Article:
Figure 2: Growth of methane concentration in the atmosphere and annual concentration values for two measurement series.

(Source: Fourth Assessment IPCC Report).

An analysis similar to that of Figure 2 was made in an article in the No 55 e&e issue with data from 1940 onwards (Figure 3). The annual variations represented in Figure 3 are five-years averages centered in each year. This procedure will give a better idea of the behavior in the temporal horizon of the phenomenon under study that will extend to several decades. It will also be shown the values of the derivate resulting from the concentration data fitting.


Figure 3: Methane concentration and annual variations

(movable five-year average).

Data of Figure 3 complement those of Figure 2 and demonstrate that the annual concentration growth (temporal derivate) has been progressing in a coherent way for decades – in the sense of reaching a saturation value or at least to substantially reduce the growth rate.

The Group I discussion is carefully presented in the report that with diplomatic prudence regarding the subject describes the different positions:

·         Stabilization of methane concentration can only mean that in the last years the rate of methane input in the atmosphere would have been equal to its elimination.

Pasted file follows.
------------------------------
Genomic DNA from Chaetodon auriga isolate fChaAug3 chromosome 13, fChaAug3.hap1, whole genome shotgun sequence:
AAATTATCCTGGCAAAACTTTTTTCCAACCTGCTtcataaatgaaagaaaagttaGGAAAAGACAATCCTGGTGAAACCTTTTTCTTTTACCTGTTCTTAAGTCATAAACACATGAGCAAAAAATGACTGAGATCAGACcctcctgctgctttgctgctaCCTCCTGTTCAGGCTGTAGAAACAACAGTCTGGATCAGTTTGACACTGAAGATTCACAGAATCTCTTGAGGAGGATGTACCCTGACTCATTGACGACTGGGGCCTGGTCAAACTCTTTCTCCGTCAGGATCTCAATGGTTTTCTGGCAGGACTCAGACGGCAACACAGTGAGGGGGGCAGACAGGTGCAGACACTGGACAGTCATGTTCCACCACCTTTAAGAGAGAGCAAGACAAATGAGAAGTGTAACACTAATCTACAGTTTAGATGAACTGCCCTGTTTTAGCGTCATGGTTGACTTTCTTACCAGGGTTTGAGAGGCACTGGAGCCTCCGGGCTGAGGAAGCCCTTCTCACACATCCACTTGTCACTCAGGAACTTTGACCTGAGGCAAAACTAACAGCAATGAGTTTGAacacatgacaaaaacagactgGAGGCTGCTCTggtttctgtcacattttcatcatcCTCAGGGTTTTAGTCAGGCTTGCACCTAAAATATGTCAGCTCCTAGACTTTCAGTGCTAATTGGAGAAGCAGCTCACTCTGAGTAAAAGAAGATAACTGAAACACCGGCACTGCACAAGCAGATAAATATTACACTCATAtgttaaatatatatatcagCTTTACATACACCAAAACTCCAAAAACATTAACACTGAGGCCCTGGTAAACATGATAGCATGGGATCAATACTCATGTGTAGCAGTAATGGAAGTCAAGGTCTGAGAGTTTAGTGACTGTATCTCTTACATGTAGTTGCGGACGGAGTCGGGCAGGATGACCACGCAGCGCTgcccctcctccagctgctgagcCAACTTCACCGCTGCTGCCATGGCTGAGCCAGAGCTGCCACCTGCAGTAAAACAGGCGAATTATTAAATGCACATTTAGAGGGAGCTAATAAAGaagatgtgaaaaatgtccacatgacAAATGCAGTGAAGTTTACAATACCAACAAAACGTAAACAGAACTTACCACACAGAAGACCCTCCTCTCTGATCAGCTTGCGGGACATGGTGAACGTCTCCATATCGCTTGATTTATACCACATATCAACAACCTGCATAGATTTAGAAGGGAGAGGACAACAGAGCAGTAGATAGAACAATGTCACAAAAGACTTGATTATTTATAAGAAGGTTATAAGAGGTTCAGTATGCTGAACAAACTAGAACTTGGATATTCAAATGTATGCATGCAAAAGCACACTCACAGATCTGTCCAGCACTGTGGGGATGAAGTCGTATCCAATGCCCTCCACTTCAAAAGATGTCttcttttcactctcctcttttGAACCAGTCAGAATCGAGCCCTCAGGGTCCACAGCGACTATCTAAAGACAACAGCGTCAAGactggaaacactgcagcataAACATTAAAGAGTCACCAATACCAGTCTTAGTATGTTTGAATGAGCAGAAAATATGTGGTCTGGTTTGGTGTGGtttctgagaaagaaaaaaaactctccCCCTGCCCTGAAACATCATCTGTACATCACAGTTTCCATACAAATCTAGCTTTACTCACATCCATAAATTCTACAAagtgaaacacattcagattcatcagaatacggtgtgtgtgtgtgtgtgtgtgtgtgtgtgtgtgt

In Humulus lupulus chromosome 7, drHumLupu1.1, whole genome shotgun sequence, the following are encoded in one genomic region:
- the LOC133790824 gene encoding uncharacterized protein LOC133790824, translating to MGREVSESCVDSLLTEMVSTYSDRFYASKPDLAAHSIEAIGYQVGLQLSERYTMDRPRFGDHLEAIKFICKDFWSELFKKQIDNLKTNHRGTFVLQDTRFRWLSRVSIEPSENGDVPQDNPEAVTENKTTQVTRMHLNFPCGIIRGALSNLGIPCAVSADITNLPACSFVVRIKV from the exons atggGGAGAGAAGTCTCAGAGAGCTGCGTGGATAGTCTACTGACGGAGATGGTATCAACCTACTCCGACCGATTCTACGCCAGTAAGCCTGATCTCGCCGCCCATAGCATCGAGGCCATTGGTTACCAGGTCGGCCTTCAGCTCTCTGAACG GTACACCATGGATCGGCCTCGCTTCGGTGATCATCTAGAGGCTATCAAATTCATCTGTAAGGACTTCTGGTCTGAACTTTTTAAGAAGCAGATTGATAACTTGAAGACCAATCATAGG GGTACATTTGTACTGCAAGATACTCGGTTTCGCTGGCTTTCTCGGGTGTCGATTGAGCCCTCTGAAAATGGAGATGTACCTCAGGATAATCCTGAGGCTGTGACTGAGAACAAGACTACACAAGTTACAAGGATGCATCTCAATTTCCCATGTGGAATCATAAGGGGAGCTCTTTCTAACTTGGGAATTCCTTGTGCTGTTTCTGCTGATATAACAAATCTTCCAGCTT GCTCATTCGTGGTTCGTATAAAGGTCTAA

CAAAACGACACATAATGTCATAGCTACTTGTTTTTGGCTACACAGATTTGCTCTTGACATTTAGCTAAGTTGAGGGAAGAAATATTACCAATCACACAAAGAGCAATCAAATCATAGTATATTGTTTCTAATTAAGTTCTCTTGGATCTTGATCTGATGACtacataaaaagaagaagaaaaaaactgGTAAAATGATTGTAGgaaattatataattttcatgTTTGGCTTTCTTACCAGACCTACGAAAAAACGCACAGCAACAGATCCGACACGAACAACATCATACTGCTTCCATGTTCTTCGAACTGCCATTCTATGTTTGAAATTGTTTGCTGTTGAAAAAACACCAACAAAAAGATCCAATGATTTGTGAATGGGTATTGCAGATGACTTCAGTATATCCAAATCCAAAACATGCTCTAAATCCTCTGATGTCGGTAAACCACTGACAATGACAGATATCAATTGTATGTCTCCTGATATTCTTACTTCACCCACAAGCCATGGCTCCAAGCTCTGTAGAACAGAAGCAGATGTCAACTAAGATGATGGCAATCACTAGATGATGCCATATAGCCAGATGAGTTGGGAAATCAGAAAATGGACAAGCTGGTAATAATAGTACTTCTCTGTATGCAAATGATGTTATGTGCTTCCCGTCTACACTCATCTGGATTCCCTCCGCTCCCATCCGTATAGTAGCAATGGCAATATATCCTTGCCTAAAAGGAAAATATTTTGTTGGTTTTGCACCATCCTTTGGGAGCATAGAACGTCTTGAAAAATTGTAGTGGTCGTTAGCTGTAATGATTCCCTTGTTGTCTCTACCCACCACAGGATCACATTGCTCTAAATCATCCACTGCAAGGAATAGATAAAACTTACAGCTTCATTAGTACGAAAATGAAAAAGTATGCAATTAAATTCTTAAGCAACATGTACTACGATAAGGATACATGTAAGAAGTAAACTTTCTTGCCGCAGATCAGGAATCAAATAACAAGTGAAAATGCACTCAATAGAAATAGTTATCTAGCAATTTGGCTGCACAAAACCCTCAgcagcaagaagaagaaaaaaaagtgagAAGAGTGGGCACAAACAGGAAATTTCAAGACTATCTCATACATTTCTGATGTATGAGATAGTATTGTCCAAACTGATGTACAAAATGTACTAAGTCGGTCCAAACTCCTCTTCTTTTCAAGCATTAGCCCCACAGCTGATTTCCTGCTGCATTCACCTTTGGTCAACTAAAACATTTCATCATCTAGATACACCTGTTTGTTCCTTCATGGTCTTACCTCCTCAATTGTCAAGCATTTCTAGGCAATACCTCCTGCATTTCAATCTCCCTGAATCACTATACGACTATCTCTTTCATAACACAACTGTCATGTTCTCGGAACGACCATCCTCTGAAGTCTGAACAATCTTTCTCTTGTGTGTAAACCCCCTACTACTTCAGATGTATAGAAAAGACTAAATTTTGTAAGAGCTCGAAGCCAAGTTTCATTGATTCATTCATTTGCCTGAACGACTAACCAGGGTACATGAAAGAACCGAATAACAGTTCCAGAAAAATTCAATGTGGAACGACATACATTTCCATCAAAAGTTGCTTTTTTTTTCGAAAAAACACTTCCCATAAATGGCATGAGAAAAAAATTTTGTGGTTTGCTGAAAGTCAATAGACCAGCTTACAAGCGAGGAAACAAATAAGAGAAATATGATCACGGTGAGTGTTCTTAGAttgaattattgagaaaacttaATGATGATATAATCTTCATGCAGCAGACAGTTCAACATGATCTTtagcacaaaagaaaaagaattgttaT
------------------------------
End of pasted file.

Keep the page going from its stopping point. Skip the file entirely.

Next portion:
·         The best known mechanism of methane elimination in the atmosphere is the formation of water and carbonic gas. Incidentally these are the same products obtained in gas combustion. This exothermic reaction can be induced by different factors, and the predominant one is the reaction unleashed by the presence of the OH radicals in the atmosphere[5].

·         However, measurements of OH concentration (produced by photochemical reaction in the atmosphere) discard this hypothesis because it has not been recorded a substantial increase of its presence in the atmosphere.

·         Some members of Group I think that the concentration growth is due to stabilization of emissions and not to an increase of methane elimination rate. The pointed out causes are quite different but they consider that the present methane emissions evaluation is uncertain because it involves complex processes.

·         Explanations regarding peaks and valleys in concentration for specific years were presented. They would be associated with natural phenomenon like volcanic eruptions but they do not permit to explain the observations in the considered period.

4. Some Conclusions ?

The perplexity of Group 1 left open the explanation of what is happening to methane concentration. As expected, the doubts expressed did not affect the Groups’ studies concerning scenarios projections as well as the impact of mitigating measures.